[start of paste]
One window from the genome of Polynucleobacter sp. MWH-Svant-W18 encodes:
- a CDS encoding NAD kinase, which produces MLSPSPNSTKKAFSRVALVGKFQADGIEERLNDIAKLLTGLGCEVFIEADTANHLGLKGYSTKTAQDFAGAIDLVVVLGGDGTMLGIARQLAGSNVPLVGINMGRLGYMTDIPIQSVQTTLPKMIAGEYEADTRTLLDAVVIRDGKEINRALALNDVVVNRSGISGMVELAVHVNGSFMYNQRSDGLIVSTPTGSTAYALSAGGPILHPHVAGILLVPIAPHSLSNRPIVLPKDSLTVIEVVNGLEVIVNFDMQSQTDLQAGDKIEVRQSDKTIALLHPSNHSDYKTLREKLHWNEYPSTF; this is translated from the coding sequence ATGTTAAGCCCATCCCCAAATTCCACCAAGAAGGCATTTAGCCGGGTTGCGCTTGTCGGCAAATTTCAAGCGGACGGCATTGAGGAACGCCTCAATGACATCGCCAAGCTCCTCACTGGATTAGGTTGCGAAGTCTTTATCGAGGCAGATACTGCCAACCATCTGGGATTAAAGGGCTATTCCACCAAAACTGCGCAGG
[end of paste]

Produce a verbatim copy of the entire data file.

One window from the genome of Polynucleobacter sp. MWH-Svant-W18 encodes:
- a CDS encoding NAD kinase, which produces MLSPSPNSTKKAFSRVALVGKFQADGIEERLNDIAKLLTGLGCEVFIEADTANHLGLKGYSTKTAQDFAGAIDLVVVLGGDGTMLGIARQLAGSNVPLVGINMGRLGYMTDIPIQSVQTTLPKMIAGEYEADTRTLLDAVVIRDGKEINRALALNDVVVNRSGISGMVELAVHVNGSFMYNQRSDGLIVSTPTGSTAYALSAGGPILHPHVAGILLVPIAPHSLSNRPIVLPKDSLTVIEVVNGLEVIVNFDMQSQTDLQAGDKIEVRQSDKTIALLHPSNHSDYKTLREKLHWNEYPSTF; this is translated from the coding sequence ATGTTAAGCCCATCCCCAAATTCCACCAAGAAGGCATTTAGCCGGGTTGCGCTTGTCGGCAAATTTCAAGCGGACGGCATTGAGGAACGCCTCAATGACATCGCCAAGCTCCTCACTGGATTAGGTTGCGAAGTCTTTATCGAGGCAGATACTGCCAACCATCTGGGATTAAAGGGCTATTCCACCAAAACTGCGCAGG